Boy was she tired from all the work she will have done, but she figured she ought to have done more. She would learn seventeen languages by the time she was thirty, and have a PhD in thermonuclear physics. She would change the world with her theories and mathematical prowess, and make millions translating documents written by obscure foreigners.

She took another bite from the cold dry scone- blueberry, if you were wondering.

After all that which will be done, she would run for president of the United States, yeah, and create a world just like the utopias she imagined she will have created for Alyssa Breadwick: the perfect girl who will accomplish anything. She will be just like Alyssa, skilled in an art to the point of magic. But her art will have been in the typewriter, which sat alone on her desk ready to become what it will have been.

She got up, and figured a little more typing would be necessary, so she got to it, and sat in front of her typewriter.

Breadwick. She was a beautiful girl, with long”…”brown hair that was plain and unassuming unless you liked that sort of thing.” Ohh this was getting good, “Her eyes were the color of milk chocolate that had just been taken from the wrapper.”


the first dinging had occured in what will have been the best novel ever written by a young adult novelist- the best debut novel that will have ever been thought of!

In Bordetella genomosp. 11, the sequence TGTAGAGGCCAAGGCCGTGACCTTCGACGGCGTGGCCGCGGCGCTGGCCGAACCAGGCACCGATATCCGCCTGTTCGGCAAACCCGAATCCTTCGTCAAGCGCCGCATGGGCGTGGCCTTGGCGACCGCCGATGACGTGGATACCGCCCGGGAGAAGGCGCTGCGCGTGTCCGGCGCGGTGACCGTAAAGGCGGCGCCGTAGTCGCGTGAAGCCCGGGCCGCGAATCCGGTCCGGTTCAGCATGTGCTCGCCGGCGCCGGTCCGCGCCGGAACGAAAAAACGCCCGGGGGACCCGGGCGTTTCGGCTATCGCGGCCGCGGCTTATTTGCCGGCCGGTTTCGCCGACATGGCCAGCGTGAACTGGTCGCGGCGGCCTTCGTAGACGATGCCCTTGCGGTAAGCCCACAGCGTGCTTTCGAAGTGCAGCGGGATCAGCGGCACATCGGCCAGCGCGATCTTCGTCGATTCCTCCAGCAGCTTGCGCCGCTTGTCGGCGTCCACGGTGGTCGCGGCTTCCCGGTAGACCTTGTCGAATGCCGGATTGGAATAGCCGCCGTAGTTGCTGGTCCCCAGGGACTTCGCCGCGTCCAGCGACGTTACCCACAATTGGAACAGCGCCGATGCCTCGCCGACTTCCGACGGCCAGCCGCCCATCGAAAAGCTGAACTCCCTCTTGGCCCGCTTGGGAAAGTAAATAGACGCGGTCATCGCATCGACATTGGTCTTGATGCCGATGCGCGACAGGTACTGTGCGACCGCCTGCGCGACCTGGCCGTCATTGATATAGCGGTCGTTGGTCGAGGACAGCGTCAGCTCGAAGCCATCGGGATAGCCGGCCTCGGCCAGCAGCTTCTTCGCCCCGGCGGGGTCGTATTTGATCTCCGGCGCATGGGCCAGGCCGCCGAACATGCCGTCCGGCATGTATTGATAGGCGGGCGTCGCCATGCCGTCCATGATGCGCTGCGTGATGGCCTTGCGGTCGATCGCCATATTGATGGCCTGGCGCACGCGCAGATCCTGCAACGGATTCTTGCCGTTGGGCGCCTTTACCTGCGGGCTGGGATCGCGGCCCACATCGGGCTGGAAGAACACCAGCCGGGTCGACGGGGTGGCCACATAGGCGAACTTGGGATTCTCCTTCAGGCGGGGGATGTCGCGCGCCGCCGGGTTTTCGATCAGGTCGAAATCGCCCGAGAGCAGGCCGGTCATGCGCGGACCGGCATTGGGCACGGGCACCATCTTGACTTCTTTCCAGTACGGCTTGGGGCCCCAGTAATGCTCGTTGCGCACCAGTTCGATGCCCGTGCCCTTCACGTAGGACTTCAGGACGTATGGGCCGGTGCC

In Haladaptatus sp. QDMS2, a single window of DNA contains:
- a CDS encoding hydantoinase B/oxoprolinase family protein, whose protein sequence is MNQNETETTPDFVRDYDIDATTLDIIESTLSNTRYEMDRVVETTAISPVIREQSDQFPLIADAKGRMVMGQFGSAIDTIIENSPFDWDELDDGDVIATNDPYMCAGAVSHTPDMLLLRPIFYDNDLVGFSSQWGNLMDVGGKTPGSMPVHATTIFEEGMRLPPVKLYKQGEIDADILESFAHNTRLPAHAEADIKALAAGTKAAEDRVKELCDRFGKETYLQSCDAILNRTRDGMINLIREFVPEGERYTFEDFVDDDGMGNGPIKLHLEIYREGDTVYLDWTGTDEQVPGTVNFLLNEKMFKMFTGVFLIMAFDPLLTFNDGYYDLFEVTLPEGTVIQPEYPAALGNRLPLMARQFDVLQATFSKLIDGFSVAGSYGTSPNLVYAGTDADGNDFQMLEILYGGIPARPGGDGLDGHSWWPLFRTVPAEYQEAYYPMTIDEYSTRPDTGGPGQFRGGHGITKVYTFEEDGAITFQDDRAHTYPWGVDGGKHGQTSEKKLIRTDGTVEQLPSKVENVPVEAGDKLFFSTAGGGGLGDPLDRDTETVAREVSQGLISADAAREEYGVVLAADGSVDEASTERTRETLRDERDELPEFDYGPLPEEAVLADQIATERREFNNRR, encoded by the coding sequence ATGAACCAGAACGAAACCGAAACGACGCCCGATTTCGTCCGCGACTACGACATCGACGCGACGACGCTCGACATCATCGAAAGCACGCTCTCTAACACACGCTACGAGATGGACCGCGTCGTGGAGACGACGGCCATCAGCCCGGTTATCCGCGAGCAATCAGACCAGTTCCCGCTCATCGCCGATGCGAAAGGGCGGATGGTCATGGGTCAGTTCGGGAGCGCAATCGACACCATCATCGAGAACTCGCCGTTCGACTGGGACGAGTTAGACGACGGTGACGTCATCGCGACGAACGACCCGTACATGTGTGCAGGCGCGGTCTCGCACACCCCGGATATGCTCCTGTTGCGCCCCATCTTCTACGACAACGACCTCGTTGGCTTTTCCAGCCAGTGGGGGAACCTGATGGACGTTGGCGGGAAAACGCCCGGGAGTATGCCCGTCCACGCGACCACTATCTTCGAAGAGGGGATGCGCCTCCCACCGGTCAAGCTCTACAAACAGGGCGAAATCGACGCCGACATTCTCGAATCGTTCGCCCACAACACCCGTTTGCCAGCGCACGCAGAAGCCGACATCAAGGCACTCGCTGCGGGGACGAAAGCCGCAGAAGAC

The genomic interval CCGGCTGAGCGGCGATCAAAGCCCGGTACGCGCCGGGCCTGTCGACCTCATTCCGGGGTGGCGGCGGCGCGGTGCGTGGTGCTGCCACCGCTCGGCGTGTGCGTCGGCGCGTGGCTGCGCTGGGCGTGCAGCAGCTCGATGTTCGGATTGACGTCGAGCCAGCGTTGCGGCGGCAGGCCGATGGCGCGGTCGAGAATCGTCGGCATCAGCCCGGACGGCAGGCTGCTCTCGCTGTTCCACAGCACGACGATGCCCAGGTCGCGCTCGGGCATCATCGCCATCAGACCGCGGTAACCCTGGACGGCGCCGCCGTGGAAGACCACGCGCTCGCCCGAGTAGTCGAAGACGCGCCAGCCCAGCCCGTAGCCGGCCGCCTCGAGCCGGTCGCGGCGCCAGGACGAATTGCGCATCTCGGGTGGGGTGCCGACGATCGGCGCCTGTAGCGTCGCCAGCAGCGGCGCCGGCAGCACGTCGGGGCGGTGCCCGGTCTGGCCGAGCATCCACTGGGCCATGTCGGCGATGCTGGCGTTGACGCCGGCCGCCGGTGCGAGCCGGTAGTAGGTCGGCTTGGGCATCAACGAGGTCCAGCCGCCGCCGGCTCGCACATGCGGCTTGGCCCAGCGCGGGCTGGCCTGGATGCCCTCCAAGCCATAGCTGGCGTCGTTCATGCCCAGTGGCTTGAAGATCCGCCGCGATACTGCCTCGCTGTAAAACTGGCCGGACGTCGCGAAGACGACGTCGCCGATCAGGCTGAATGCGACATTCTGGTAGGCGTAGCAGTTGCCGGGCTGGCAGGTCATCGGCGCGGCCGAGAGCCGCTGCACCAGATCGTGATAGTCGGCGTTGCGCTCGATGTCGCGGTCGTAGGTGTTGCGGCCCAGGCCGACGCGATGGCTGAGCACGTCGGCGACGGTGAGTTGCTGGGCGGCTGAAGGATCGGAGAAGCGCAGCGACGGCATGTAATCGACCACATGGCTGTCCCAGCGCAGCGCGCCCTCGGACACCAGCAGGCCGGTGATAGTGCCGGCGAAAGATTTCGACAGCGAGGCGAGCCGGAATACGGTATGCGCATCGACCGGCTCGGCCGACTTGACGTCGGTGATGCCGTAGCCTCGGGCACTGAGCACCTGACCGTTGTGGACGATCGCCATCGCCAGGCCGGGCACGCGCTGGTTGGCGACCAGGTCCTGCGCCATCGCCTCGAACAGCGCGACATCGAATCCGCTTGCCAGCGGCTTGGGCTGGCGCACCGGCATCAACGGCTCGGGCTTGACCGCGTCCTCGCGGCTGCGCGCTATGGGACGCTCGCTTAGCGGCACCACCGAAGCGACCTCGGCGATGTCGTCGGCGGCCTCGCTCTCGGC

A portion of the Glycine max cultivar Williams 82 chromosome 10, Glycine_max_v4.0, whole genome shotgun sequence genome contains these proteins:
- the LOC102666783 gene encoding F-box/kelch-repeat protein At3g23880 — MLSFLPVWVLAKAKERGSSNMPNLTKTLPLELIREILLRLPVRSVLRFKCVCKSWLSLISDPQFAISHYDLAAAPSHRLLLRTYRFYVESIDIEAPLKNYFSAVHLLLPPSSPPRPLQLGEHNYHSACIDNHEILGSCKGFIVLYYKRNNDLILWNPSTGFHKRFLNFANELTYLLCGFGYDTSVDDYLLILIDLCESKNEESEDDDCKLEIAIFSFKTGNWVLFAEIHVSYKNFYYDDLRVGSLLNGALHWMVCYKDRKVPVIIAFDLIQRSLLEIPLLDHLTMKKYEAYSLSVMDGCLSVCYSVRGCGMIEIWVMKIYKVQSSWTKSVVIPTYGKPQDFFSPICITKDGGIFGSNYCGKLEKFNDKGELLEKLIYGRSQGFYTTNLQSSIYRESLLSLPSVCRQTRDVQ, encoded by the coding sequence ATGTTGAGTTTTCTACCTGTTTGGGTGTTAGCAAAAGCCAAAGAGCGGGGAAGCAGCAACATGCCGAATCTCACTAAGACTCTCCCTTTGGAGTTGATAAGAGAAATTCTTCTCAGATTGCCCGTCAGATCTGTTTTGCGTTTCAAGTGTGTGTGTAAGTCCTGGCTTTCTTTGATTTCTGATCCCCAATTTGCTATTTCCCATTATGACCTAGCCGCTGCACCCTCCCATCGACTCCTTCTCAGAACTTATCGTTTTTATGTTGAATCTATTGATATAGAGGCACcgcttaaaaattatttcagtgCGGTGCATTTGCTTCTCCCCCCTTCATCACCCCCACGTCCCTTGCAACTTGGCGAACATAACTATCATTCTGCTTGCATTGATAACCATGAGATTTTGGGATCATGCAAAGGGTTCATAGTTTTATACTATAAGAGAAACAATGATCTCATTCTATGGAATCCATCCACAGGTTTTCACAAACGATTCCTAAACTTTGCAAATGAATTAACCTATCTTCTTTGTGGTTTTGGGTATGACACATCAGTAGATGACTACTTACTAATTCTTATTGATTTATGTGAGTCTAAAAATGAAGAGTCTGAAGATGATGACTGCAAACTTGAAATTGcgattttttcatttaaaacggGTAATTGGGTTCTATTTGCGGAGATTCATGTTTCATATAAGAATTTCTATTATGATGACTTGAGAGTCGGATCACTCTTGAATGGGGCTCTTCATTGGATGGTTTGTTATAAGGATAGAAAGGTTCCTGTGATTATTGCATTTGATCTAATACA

She didn’t like her hair, because it curled in some bits and was straight in others, kind of like the flowers that grow outside of some people’s houses-


some summers but not all of them. But one boy thought her hair was the best, his name was-”What would be a good name for a character in what will have been the book of centuries?

She wasn’t sure, but she had now written more than she had ever written in her life, aside from school essays. It was the beginning of a wonderful relationship with her typewriter, whom she named Alyssa Breadwick after the first character she had ever created. She stood up and made her way into the bedroom and thought of the boy that loved Alyssa’s hair more than anything. She thought of how he will love Alyssa, how he will treat her the way every girl wants to be treated. She will have a man just like him someday, won by her charm and magnificent skills as a human being.

And all the while that typewriter, with its clatter and noise, would be there ready to stamp letters to paper for the future of humanity. It would always be there waiting for her and working for her eternally. It would give her the power to change the world by creating worlds. She thought as she laid in her bed of how wonderful it would be when she will have changed the desk at which the typewriter sits. First to a house desk, then to an office desk, then to a mansion desk, then to a palace desk.

These and all good things she will have done thanks to that typewriter; with which she will have done so much, that she soon found that she never did at all.


This story was originally supposed to be a one page short, as it came from the same book of story prompts that inspired them. However, I came to the end of the page and thought, “I’m not done yet.” There are often moments where I feel a lot like this aspiring writer- not that I’m so full of potential that I’ll never use, and maybe that’s just a part of being in your twenties, but full of imagined potential that I only think I’m willing to work on. This terrifies me, and though I have written some gruesome stuff, this story by far terrifies me the most. So to all of you who will have done so much, know that you will have done nothing if you do not start now.

An interesting book about taking advantage of your twenties can be found here